At some point this situation will end.  We’ll get through it one way or another, but only with God will we find true peace, acceptance and hope.  Keep trusting in Him.  Sunday’s coming.

 

 

 

 

More Than One Angel by Billie Hughes Locke–Book Review

Billie Hughes, who wrote this book, was the speaker at our congregation’s Valentine’s Day Dinner this year.  A friend purchased her book for me, and I finally had time to read and review it.

Anyone who has experienced difficulties in relationships will empathize with Billie’s story.  She was a difficult child in a neglectful family.  She ran away to marry as a teenager.  By the age of twenty-one she was the mother of four children;  one child died and another was born with serious facial deformities.  Her marriage ended, and she leaped into a second marriage that was also difficult.  Eventually she divorced again.  Billie said she didn’t need just one angel, she needed a band of them!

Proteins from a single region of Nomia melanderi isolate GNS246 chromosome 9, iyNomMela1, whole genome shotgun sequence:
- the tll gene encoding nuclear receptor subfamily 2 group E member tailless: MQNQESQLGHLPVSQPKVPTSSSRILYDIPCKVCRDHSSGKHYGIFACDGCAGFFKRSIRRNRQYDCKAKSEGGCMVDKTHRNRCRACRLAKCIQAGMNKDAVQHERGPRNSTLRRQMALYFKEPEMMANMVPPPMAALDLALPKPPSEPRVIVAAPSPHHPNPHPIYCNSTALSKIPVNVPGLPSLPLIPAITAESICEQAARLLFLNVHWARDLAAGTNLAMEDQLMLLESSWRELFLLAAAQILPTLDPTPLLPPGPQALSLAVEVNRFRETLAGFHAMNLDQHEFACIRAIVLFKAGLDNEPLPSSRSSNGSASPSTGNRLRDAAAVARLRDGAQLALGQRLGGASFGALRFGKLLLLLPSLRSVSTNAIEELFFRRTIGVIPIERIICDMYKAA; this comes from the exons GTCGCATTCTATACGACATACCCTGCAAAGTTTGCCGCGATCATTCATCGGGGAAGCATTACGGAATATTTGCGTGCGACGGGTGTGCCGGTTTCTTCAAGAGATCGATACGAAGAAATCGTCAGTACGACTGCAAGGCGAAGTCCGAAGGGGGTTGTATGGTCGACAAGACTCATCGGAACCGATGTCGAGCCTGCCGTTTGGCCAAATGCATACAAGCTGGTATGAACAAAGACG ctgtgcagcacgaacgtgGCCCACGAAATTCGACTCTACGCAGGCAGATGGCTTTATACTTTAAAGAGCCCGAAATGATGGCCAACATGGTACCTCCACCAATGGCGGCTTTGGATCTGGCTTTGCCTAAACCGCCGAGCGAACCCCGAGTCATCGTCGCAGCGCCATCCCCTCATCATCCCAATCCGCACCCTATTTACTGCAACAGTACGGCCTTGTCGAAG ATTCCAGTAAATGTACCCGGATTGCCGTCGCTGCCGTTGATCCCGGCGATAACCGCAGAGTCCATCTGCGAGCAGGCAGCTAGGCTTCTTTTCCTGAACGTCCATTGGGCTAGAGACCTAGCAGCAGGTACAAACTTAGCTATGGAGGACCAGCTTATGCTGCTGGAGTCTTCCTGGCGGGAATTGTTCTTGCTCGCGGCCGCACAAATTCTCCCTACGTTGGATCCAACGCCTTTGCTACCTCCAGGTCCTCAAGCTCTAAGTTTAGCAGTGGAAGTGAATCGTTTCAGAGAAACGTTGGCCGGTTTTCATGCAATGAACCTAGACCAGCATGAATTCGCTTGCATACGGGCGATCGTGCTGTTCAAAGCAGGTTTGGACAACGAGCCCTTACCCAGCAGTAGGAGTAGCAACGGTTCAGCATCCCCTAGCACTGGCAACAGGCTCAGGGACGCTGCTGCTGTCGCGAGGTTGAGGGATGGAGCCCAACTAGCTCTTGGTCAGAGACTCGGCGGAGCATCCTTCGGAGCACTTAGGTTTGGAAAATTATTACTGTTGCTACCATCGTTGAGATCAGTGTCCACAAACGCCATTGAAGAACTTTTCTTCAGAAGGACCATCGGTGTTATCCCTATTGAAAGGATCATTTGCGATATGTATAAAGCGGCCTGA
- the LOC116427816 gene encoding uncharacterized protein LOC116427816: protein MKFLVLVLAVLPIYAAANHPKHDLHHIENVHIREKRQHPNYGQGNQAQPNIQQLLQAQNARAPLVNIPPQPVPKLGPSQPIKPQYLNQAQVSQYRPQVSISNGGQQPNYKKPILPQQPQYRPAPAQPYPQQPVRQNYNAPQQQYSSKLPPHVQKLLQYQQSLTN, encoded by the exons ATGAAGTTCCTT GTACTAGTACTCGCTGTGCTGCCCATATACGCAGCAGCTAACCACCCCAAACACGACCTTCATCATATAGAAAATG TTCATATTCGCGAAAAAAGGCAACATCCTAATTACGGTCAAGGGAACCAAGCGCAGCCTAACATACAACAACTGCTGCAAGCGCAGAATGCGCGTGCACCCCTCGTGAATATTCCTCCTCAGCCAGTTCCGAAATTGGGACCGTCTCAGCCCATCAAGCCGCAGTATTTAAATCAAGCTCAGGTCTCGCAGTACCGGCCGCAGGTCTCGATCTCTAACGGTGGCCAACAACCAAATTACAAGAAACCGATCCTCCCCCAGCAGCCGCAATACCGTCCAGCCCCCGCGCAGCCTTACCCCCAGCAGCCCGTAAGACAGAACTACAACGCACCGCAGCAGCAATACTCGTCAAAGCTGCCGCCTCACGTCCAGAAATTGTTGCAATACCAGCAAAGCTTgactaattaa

Throughout her life, Billie struggled to educate and improve herself.  She obtained a high school diploma and became a master barber with several shops of her own.  Somewhere along the line, she began to realize that God, not material success, is the key to contentment.  She prayed and studied the Bible. She learned to forgive She realized that her basic problem is trust and commented:

“How could I trust someone I couldn’t even see, to handle my life?  Everyone else in my life had always had more important things to do than care for me.  Why would God be different?”